In the same way, dressing well became a point of stubborn pride. When there was no shampoo to wash their hair, Parisiennes wore turbans instead. Whatever the shortages, they were determined to retain some chic. No doubt it drew the Gestapo’s attention away from any suspicious activity, too.
But even before the war was over, women were already being cast as scapegoats for the Occupation. Marshal Pétain, leader of the collaborationist Vichy government, blamed France’s defeat in 1940 on the moral corruption at the heart of the Third Republic. Women, he argued, had neglected their duty through coquetry, frivolity and egoism. Vichy therefore demanded a national revolution: women were to have lots of babies and glory once more in the domestic. They were officially banned from wearing trousers (too masculine) and could hold neither jobs nor bank accounts without the permission of a father or husband.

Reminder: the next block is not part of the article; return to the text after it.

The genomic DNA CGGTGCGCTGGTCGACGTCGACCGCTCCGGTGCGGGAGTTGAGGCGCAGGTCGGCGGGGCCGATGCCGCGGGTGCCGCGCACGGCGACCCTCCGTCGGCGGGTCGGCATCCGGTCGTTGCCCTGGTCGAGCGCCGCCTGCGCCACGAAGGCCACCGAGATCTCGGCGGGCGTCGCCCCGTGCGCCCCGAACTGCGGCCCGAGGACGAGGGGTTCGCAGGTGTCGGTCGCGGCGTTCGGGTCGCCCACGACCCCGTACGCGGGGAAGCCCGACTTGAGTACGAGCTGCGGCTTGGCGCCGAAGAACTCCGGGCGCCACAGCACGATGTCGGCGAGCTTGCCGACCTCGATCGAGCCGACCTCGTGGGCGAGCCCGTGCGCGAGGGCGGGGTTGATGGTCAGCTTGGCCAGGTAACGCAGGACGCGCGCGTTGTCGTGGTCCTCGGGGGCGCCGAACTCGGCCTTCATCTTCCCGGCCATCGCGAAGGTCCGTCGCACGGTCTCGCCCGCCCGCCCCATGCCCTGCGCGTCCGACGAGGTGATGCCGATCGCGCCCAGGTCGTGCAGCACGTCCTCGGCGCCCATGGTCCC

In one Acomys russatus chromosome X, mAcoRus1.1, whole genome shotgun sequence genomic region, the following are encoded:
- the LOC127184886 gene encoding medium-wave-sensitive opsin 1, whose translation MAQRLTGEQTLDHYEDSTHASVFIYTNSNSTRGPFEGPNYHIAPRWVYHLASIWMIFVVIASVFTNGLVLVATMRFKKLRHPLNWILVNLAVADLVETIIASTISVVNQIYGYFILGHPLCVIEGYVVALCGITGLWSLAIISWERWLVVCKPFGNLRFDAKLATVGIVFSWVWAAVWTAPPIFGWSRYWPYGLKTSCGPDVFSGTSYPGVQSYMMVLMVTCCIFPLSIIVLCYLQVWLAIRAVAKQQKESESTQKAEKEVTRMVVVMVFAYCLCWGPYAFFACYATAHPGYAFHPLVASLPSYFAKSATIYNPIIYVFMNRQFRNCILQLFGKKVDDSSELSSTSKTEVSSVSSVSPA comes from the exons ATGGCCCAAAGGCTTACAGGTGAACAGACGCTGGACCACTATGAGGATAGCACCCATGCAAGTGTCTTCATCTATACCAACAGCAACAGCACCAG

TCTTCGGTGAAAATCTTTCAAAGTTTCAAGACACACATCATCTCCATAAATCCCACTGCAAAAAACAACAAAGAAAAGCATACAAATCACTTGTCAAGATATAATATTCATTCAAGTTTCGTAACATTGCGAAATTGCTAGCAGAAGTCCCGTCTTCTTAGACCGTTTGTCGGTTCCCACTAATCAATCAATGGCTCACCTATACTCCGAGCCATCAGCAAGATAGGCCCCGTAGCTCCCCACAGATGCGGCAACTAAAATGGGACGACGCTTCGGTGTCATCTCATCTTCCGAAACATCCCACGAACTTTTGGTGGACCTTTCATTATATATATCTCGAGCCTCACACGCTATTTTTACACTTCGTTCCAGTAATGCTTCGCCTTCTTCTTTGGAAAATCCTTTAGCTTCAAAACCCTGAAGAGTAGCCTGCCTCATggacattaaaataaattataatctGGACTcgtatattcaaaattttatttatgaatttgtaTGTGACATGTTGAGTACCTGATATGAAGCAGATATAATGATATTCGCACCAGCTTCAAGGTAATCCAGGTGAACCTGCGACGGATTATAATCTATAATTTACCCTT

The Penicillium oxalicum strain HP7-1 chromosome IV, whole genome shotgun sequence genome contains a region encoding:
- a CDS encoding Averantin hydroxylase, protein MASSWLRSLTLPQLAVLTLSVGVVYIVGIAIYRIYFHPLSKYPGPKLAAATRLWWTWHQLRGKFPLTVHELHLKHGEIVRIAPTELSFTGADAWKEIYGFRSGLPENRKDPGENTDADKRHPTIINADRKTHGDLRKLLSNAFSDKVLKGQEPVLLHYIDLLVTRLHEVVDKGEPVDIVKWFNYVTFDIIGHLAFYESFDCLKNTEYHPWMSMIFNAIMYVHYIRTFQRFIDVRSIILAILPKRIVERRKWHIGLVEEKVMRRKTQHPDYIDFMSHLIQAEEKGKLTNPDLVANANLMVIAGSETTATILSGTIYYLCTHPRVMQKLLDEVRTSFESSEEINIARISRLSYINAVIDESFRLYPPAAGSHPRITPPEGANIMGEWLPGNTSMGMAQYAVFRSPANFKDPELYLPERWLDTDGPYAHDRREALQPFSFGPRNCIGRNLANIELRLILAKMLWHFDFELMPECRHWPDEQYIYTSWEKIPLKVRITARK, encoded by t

But while Vichy tried to reverse the small, liberal steps made in the Thirties, the facts of the war pulled the other way. Paris was emptied of men: almost two million were prisoners of war; others had fled to be with General de Gaulle and the Free French in London; thousands more were missing in action or in hiding. To be a young man in occupied Paris was so unusual that it was dangerous and invited questions. Because women did not attract the same attention, they became useful for carrying weapons and incriminating documents. For the first time, women found themselves truly in charge of their own lives.
Many of the women I interviewed were teenagers when they began their resistance work, something they played up to pass unnoticed. Jacqueline Marié, aged 17 in 1940, wore short white ankle socks when she travelled on the Métro to deliver political leaflets. Aware that she might have to slip through the underground tunnels to another station if the Gestapo rounded up people at a street exit, she hoped the Germans, if it came to it, would not question “a child”. She was caught, eventually, and sent to Ravensbrück, alongside her mother. Incredibly, both survived the 1945 death march.
The women who resisted came from a variety of backgrounds: working-class communist as well as aristocratic, young and middle aged. There were also a number of Americans who refused to leave Paris.